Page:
Pembauer v. City of Cincinnati

RESPONDENT: City of Cincinnati
LOCATION: Pennsylvania Department of Public Welfare

DOCKET NO.: 84-1160
DECIDED BY: Burger Court (1981-1986)
LOWER COURT: United States Court of Appeals for the Sixth Circuit

CITATION: 475 US 469 (1986)
ARGUED: Dec 02, 1985
DECIDED: Mar 25, 1986

Roger E. Friedmann - on behalf of the respondents
Robert E. Manley - on behalf of the petitioner

Facts of the case


Media for Pembauer v. City of Cincinnati

Audio Transcription for Oral Argument - December 02, 1985 in Pembauer v. City of Cincinnati

Warren E. Burger:

We will hear arguments next in Pembaur against Cincinnati.

Mr. Manley, I think you may proceed whenever you are ready.

Robert E. Manley:

Mr. Chief Justice, and may it please the Court, to a certain extent this case can be characterized as the opposite of the Tuttle case which this Court decided several months ago.

Here we do not have low level policemen going off on a frolic of their own to violate constitutional rights.

We have the opposite.

We have patrolmen and deputy sheriffs who have grave reservations about the propriety of their chopping down a door in order to search a private doctor's office without a search warrant, armed only with an order to attach the bodies of people who may or may not be inside and who are not the owners of the premises.

Because of these grave reservations, they summoned for instructions from their superiors.

Ultimately, their superiors referred the problem on up to the county prosecutor, who is an elected official, and who is--

William H. Rehnquist:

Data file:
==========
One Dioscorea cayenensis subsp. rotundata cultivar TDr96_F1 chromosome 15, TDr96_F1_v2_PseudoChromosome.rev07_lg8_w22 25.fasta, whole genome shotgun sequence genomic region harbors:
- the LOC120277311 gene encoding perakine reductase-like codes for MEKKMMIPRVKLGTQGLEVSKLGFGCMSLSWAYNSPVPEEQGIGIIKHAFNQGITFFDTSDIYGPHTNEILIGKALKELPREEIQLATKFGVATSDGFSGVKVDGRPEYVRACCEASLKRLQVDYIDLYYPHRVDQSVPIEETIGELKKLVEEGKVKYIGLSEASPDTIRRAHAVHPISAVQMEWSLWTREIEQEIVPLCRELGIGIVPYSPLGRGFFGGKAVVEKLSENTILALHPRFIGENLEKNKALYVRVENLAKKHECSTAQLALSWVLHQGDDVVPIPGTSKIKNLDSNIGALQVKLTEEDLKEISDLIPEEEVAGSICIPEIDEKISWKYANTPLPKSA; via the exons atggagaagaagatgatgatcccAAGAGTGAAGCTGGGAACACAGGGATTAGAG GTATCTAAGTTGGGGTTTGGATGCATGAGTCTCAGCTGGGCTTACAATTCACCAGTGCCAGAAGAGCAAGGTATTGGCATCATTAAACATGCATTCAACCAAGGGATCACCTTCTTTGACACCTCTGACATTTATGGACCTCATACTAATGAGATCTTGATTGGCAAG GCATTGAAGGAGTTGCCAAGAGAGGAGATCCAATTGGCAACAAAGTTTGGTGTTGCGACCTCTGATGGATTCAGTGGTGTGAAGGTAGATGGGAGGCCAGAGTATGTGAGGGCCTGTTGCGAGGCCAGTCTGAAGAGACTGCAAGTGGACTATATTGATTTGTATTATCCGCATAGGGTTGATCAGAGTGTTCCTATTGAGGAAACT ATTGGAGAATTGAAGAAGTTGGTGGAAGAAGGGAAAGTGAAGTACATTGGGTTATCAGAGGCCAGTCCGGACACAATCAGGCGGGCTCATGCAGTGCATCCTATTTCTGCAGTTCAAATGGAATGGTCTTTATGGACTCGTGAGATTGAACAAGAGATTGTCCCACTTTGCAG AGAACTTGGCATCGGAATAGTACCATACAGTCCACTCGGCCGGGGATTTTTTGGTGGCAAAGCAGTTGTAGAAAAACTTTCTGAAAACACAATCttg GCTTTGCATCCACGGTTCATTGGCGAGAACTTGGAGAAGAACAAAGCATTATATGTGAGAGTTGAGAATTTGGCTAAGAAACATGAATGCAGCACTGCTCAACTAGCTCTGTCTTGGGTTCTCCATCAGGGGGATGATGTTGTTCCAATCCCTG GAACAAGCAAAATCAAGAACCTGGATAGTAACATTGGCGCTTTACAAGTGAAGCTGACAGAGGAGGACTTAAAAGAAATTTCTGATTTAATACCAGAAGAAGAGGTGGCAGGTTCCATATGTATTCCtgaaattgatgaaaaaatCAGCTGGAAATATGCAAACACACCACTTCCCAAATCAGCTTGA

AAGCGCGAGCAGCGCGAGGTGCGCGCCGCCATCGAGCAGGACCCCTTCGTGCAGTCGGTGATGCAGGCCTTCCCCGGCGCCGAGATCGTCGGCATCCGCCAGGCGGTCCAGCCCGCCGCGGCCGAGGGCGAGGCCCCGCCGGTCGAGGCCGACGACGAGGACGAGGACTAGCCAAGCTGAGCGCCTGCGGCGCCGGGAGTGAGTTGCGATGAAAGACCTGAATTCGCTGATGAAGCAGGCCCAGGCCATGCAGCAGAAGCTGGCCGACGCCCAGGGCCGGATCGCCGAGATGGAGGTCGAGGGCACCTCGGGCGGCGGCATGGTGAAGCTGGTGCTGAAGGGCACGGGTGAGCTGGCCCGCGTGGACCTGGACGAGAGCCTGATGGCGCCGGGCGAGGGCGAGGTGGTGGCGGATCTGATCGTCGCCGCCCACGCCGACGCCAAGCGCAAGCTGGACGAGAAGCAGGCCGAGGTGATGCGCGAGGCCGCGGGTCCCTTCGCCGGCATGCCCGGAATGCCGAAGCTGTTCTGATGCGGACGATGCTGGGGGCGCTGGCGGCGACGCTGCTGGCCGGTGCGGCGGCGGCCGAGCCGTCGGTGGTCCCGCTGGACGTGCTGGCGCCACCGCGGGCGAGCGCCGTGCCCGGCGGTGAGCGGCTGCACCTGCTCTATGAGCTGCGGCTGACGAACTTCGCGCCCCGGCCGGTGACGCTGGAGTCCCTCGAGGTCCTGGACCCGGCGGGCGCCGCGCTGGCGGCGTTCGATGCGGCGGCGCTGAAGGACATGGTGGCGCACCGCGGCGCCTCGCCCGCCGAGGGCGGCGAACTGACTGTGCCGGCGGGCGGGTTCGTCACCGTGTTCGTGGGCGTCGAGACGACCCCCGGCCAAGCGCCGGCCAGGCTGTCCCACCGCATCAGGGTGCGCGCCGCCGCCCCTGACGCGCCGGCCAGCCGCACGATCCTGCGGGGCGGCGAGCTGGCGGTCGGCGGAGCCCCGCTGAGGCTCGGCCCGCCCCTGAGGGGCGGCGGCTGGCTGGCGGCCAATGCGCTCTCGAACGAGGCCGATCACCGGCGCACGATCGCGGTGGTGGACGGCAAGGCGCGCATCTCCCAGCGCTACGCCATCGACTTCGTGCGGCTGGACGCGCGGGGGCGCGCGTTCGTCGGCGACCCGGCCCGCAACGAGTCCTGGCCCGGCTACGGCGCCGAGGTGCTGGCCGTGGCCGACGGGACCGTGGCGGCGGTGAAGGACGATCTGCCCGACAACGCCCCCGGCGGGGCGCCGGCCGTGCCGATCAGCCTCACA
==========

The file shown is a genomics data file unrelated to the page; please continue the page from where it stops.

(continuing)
Would you classify him as a superior, Mr. Manley?

Robert E. Manley:

--Well, he is the policymaker in terms of legal matters for the county, because the statute under which--

William H. Rehnquist:

Can he instruct the chief of police what to do?

Robert E. Manley:

--He can instruct county agencies what to do.

The statute expressly gives him authority to instruct county agencies what to do.

William H. Rehnquist:

But this is the city of Cincinnati.

Robert E. Manley:

Well, the matter before this Court only involves the county of Hamilton.

William H. Rehnquist:

The county, Hamilton County.

Robert E. Manley:

The Hamilton County deputy sheriffs.

The Sixth Circuit reversed the trial court with respect to the city of Cincinnati, so the only issue is whether or not Hamilton County has exposure for this unconstitutional invasion.

William H. Rehnquist:

So if the prosecuting... if the county attorney, if that is the term in Hamilton County, wants a particular item seized by the police, he can tell the chief of police, go out and seize that item, I think it is legal to do so?

Robert E. Manley:

Well, in this particular--

William H. Rehnquist:

Can you answer the question more generally?

Robert E. Manley:

--Well, I don't know that he can do that to the chief of the Cincinnati police department.

I think he can do it to the deputy... the sheriff's department under the--

Byron R. White:

You mean he has line authority over him?

Robert E. Manley:

--No, the sheriff is elected, and his line authority, but we have a peculiar statute in Ohio.

Byron R. White:

I know.

I suppose the prosecutor is certainly authorized to give them legal advice, but is he authorized to order the sheriff to go out and search a house?

Robert E. Manley:

Well, as a matter of fact, the statute expressly gives them the authority to give instructions.

It is Ohio Revised Code Section 309.08 and 9, and it gives him--

Sandra Day O'Connor:

Where is that in... are you referring to something before us?